In addition, because the exams are still more than a month away, check the AP updates regularly to see if the College Board succumbs to pressure to offer Asian students amended options.

I wish that "The Dean" could provide better news about your AP exam schedule, but do keep in mind that college admission officials will understand that all Asian AP testers were similarly penalized in the spring of 2020 and will evaluate them accordingly. Also remember that "coronavirus" seems almost synonymous with "frequent and often unexpected change." So do check that AP site listed above for updates, and good luck on your exams, whenever you take them.

About the Ask the Dean Column

Sally Rubenstone is a veteran of the college admissions process and is the co-author of three books covering admissions. She worked as a Smith College admission counselor for 15 years and has also served as an independent college counselor, in addition to working as a senior advisor at College Confidential since 2002. If you'd like to submit a question to The Dean, please email us at editorial@collegeconfidential.com.

Written by

Sally Rubenstone

Sally Rubenstone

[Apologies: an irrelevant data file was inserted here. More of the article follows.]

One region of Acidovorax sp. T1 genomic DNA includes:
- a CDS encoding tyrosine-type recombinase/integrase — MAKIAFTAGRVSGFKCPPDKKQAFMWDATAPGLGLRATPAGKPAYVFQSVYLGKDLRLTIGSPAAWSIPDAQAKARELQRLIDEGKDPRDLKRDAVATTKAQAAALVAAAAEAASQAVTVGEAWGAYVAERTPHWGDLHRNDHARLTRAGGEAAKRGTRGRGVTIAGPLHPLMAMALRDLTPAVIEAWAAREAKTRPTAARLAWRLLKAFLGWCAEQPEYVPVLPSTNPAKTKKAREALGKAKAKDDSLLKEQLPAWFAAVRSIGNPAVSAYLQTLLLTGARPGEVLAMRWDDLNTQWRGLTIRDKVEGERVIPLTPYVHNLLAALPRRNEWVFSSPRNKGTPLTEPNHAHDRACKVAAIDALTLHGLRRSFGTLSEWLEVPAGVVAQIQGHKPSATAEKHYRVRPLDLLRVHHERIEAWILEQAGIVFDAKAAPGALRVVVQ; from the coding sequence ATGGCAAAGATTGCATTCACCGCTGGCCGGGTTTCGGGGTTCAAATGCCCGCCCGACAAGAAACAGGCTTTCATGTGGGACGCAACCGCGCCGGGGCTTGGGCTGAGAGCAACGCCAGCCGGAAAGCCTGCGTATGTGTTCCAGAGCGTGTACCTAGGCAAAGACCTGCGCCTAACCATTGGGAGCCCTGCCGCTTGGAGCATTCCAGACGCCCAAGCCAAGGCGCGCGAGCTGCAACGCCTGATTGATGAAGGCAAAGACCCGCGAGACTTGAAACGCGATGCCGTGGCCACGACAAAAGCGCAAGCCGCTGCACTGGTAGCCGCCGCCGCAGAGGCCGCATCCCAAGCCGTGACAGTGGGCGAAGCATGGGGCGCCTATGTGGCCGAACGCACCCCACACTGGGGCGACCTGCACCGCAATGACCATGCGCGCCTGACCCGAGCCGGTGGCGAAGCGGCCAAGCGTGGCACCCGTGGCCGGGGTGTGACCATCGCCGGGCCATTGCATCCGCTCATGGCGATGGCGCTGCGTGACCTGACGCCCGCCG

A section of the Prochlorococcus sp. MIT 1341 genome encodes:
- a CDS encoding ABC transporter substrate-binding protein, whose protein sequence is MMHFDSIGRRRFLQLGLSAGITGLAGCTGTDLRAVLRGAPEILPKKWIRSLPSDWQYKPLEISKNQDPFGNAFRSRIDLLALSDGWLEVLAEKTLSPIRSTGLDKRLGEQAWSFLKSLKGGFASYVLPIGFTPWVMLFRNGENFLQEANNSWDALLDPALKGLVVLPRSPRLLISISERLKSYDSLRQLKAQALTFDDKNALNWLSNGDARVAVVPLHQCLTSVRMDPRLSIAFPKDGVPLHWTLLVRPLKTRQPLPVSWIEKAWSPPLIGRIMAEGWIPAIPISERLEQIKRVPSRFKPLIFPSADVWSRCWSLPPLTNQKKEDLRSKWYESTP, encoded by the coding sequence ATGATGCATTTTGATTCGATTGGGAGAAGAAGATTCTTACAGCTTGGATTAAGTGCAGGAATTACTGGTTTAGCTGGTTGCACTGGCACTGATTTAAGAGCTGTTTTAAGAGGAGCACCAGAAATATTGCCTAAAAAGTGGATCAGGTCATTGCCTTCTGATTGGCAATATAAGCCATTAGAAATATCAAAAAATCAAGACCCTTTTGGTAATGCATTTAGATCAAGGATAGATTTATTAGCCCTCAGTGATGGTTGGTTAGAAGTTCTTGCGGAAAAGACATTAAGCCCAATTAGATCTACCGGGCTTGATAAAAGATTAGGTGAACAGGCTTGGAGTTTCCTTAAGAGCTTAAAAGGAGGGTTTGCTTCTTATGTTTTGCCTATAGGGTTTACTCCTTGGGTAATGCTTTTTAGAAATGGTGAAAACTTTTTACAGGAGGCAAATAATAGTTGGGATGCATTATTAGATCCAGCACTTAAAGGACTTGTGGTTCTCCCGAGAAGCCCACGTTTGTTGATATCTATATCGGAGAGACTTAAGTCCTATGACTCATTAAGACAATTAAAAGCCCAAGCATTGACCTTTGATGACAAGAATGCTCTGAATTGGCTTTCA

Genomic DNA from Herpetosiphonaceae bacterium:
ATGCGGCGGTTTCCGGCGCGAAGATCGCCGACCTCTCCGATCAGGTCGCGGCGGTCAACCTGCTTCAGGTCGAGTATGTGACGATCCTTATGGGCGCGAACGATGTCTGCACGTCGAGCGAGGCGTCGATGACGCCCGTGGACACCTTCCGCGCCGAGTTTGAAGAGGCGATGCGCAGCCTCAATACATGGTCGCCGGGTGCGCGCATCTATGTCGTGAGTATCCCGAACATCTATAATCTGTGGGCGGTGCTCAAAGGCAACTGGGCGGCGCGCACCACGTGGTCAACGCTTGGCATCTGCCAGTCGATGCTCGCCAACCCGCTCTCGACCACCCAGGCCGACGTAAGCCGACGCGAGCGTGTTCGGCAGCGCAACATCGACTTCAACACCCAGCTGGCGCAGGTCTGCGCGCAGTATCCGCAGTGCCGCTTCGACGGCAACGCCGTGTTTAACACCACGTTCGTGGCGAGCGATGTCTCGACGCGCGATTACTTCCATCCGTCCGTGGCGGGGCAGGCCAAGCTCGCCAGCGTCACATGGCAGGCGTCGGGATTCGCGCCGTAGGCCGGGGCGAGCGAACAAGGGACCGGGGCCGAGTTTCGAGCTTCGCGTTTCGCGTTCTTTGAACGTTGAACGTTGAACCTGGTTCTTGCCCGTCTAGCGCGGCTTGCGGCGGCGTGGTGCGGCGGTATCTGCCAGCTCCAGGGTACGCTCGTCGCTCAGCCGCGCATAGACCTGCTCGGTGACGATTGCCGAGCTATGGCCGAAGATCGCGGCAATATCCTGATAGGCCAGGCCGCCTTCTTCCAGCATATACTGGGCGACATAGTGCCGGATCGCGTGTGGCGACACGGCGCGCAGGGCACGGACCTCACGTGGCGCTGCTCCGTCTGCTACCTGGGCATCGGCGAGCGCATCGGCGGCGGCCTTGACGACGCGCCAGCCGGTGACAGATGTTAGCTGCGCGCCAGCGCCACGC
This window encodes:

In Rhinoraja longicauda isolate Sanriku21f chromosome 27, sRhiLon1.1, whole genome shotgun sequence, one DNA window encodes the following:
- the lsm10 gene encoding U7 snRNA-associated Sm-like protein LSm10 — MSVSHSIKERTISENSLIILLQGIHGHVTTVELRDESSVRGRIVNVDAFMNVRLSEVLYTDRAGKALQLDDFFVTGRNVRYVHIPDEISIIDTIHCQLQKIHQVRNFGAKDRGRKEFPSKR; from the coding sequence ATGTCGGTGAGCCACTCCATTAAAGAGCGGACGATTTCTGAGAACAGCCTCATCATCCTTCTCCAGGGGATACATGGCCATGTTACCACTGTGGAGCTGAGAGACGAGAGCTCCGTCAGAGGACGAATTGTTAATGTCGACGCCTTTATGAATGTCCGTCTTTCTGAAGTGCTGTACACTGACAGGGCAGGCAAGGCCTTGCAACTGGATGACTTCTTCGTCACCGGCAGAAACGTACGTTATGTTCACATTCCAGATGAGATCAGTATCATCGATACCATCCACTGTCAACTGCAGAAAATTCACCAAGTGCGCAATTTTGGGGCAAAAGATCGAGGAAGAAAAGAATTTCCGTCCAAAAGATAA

Sally Rubenstone knows the competitive and often convoluted college admission process inside out: From the first time the topic of college comes up at the dinner table until the last duffel bag is unloaded on a dorm room floor. She is the co-author of Panicked Parents' Guide to College Admissions; The Transfer Student's Guide to Changing Colleges and The International Student's Guide to Going to College in America. Sally has appeared on NBC's Today program and has been quoted in countless publications, including The New York Times, The Washington Post, USA Weekend, USA Today, U.S. News & World Report, Newsweek, People and Seventeen. Sally has viewed the admissions world from many angles: As a Smith College admission counselor for 15 years, an independent college counselor serving students from a wide range of backgrounds and the author of College Confidential's "Ask the Dean" column. She also taught language arts, social studies, study skills and test preparation in 10 schools, including American international schools in London, Paris, Geneva, Athens and Tel Aviv. As senior advisor to College Confidential since 2002, Sally has helped hundreds of students and parents navigate the college admissions maze. In 2008, she co-founded College Karma, a private college consulting firm, with her College Confidential colleague Dave Berry, and she continues to serve as a College Confidential advisor. Sally and her husband, Chris Petrides, became first-time parents in 1997 at the ripe-old age of 45. So Sally was nearly an official senior citizen when her son Jack began the college selection process, and when she was finally able to practice what she had preached for more than three decades.